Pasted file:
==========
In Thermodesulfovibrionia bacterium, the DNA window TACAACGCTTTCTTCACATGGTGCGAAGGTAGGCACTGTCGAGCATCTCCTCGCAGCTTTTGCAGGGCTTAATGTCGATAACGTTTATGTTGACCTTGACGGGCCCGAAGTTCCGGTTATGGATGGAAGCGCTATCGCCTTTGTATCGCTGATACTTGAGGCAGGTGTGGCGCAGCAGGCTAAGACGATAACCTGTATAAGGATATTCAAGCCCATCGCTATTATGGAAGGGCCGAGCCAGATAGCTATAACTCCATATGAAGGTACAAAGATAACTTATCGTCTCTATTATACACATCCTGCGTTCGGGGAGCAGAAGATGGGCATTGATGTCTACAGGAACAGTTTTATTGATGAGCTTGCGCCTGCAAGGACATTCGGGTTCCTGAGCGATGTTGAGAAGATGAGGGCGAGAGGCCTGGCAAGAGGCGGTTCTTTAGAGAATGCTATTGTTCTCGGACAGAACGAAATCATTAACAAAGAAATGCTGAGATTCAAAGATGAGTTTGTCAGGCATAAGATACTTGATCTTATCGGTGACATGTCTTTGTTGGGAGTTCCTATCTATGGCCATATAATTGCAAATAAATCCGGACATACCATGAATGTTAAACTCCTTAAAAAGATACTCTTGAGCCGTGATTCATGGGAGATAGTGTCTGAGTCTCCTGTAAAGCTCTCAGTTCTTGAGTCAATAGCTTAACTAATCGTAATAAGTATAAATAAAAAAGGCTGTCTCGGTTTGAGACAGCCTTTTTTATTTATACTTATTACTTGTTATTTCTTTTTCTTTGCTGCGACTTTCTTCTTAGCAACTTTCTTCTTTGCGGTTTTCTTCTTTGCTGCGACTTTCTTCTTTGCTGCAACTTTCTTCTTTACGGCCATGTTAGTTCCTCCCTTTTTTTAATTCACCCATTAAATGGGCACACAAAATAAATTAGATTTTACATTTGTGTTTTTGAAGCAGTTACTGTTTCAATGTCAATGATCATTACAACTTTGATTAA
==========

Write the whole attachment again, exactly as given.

In Thermodesulfovibrionia bacterium, the DNA window TACAACGCTTTCTTCACATGGTGCGAAGGTAGGCACTGTCGAGCATCTCCTCGCAGCTTTTGCAGGGCTTAATGTCGATAACGTTTATGTTGACCTTGACGGGCCCGAAGTTCCGGTTATGGATGGAAGCGCTATCGCCTTTGTATCGCTGATACTTGAGGCAGGTGTGGCGCAGCAGGCTAAGACGATAACCTGTATAAGGATATTCAAGCCCATCGCTATTATGGAAGGGCCGAGCCAGATAGCTATAACTCCATATGAAGGTACAAAGATAACTTATCGTCTCTATTATACACATCCTGCGTTCGGGGAGCAGAAGATGGGCATTGATGTCTACAGGAACAGTTTTATTGATGAGCTTGCGCCTGCAAGGACATTCGGGTTCCTGAGCGATGTTGAGAAGATGAGGGCGAGAGGCCTGGCAAGAGGCGGTTCTTTAGAGAATGCTATTGTTCTCGGACAGAACGAAATCATTAACAAAGAAATGCTGAGATTCAAAGATGAGTTTGTCAGGCATAAGATACTTGATCTTATCGGTGACATGTCTTTGTTGGGAGTTCCTATCTATGGCCATATAATTGCAAATAAATCCGGACATACCATGAATGTTAAACTCCTTAAAAAGATACTCTTGAGCCGTGATTCATGGGAGATAGTGTCTGAGTCTCCTGTAAAGCTCTCAGTTCTTGAGTCAATAGCTTAACTAATCGTAATAAGTATAAATAAAAAAGGCTGTCTCGGTTTGAGACAGCCTTTTTTATTTATACTTATTACTTGTTATTTCTTTTTCTTTGCTGCGACTTTCTTCTTAGCAACTTTCTTCTTTGCGGTTTTCTTCTTTGCTGCGACTTTCTTCTTTGCTGCAACTTTCTTCTTTACGGCCATGTTAGTTCCTCCCTTTTTTTAATTCACCCATTAAATGGGCACACAAAATAAATTAGATTTTACATTTGTGTTTTTGAAGCAGTTACTGTTTCAATGTCAATGATCATTACAACTTTGATTAA